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With this edition, my term as Editor of Physics & Society comes to a close. When I took on the position four years ago, I anticipated learning a lot of physics and coming into contact with a cross-section of some of the most interesting people in our profession. I have not been disappointed. As I look back over editions from these years, the topics our articles and reviews have covered include issues as diverse as nuclear waste and weapons, climate change, sustainable and renewable energy supply, women in the sciences, science policy, medical isotopes, magnetic fields and alternative medicine, nuclear arms treaties, scientific ethics, terrorism, the body-mass index, and the history of FPS, among others. It all amounts to about a quarter-million words (yes, I kept a spreadsheet) that I feel privileged to be associated with. I was honored when the Forum entrusted me with the editorship, and am proud of the results. Of course, such work is not done in isolation: I have benefited form the support and counsel of a succession of editorial board members, all of whom deserve my heartfelt thanks: Maury Goodman, David Harris, Ruth Howes, Barbara Levi, Lee Schroeder, Richard Wiener, and Jonathan Wurtele. There are times when our opinions differed, but the result was always a better Newsletter. Our continuing reviews editor, Art Hobson, could always be depended upon to keep a steady stream of material in the pipeline. At APS headquarters, Leanne Poteet, Sara Conners, and Shelley Yi have been absolutely superb at transforming my quarterly uploads of individual-article documents into the polished, professional P&S that we all see on the web; they have been a delight to work with. My very able successors, Andy Zwicker and Laura Hopkins, are already in the editorial loop and ready to hit the ground running. Andy and Laura exemplify the willingness of Forum members to volunteer their time in support of its activities, and I encourage all members to get involved at some level: run for election to the executive committee, offer to organize a meeting session, volunteer to serve on a committee, serve as a reviewer for the Newsletter or on the editorial board, or nominate a colleague for a prize or APS Fellowship. Yes, some of these things are real work, but they are a fulfilling way of being engaged with and giving back to the professional community which has nurtured your career.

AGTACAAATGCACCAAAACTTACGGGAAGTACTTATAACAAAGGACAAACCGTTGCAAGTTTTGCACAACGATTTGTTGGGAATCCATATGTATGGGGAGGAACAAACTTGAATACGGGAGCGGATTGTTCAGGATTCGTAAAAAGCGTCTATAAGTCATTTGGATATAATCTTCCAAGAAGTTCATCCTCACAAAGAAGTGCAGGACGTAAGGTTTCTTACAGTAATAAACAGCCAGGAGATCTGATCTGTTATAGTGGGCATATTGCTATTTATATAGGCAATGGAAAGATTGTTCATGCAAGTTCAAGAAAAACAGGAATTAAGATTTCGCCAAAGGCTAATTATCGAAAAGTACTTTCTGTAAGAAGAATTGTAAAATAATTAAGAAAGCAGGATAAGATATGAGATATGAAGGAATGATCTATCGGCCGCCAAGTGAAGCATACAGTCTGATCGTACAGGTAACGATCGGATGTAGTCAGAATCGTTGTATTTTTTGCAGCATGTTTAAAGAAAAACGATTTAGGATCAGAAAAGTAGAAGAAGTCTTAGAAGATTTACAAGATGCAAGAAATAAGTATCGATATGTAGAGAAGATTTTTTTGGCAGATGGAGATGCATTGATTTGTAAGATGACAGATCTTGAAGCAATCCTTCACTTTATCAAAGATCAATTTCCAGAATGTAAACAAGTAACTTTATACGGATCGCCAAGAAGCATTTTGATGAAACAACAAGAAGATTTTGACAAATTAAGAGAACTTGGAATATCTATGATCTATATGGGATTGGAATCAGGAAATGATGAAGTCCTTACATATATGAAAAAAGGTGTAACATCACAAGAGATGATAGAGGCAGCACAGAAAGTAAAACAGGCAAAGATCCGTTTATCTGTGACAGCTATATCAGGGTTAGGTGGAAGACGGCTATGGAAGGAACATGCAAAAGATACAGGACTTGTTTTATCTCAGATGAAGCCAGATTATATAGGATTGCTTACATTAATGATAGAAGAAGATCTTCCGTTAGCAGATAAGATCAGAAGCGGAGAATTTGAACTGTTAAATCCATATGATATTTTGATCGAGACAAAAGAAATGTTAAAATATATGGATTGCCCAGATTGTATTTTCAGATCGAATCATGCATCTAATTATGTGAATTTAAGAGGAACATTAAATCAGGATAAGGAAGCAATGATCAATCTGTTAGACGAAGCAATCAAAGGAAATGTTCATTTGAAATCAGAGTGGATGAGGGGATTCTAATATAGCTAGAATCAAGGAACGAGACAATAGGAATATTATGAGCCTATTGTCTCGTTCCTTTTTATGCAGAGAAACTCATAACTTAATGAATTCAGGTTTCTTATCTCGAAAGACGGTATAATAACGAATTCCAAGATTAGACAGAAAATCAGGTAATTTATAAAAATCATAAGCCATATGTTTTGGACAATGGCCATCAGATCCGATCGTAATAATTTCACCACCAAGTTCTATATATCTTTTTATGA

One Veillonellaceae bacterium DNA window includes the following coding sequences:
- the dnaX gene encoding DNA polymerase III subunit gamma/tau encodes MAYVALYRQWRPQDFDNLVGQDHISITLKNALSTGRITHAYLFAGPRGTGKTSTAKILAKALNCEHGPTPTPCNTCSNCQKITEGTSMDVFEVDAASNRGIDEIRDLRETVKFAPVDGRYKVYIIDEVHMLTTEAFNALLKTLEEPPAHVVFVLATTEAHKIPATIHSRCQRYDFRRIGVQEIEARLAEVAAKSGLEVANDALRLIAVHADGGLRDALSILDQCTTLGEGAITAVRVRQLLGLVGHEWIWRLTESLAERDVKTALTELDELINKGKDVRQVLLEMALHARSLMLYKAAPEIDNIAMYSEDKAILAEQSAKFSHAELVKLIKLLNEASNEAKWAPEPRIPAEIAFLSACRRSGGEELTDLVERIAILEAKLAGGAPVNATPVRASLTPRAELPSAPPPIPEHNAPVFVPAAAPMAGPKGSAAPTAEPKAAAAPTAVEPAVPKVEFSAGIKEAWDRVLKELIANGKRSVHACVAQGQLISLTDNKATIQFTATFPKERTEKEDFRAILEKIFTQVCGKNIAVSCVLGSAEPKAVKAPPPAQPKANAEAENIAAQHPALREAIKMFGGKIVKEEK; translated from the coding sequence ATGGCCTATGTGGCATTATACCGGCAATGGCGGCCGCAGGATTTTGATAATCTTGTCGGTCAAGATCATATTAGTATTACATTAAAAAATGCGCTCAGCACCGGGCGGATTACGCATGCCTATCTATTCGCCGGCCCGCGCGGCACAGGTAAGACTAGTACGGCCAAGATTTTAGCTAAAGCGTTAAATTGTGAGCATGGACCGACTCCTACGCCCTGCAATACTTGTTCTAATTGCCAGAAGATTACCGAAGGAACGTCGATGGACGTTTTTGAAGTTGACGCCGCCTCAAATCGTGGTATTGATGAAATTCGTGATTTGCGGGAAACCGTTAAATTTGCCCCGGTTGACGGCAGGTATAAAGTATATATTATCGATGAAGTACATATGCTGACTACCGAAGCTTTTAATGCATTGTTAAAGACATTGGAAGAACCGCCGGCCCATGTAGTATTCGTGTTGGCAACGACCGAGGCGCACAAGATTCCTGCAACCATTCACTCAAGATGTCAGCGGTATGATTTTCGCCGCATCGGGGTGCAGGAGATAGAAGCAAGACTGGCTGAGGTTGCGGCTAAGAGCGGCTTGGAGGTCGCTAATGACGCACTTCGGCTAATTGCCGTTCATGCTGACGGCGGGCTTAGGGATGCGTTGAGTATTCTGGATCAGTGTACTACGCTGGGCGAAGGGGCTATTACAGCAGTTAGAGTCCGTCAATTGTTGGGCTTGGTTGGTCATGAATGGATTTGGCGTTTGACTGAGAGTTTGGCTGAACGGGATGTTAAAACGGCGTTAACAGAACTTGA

Most deserving of praise, however, are our contributors, reviewers, and correspondents, for without them the Newsletter would simply not exist. It has been a pleasure to interact with all of them.
This edition of P&S contains a number of items of Forum News: Election of Forum Executive Committee members was completed shortly before this edition went to press; we extend congratulations to incoming Vice-Chair Arian Pregenzer, Secretary-Treasurer Tina Kaarsberg (replacing Benn Tannenbaum), and Members-at-Large Beverly Hartline and Mike Tuts (replacing Lea Santos and Richard Wiener). We record in this edition the statements and biographies of all candidates. Phil Taylor, the Forum’s representative to the APS’s Panel on Public Affairs, updates us on goings-on at the highest levels of our Society. Also, we announce that a group of longtime Forum members, Dave Hafemeister, Pierce Corden, and Pete Zimmerman, are organizing a Short Course on Nuclear Weapon Issues in the 21st Century, tentatively scheduled to be held in Washington in early November of this year.
We have a number of contributions for this edition. Letters from Art Hobson and Gus Caffrey offer some comments on the articles by Rees Kassen (science policy) and Alex DeVolpi (reactor instrumentation) that ran in our January edition. As announced in the January edition, three students received Forum-sponsored awards for poster papers they presented at the Society of Physics Students (SPS) Quadrennial Physics Congress, which took place in November, 2012. Two of these winners, Matt Goszewski and Allen Scheie (both of Grove City College), describe the work the led to their posters: developing a Physics:SPECTRA comic kit, and serving as a Congressional intern, respectively. In view of the recent North Korean nuclear test, our feature article on technical challenges in implementing the Comprehensive Testy-Ban Treaty by Pierce Corden is particularly timely. Reviews for this edition look at volumes addressing the prospects for life without oil, and an introductory-level textbook on climate change.
Once again, I thank you all for your contributions and support over the last four years. I know that Andy and Laura will do a great job, and encourage all readers to deluge them with contributions.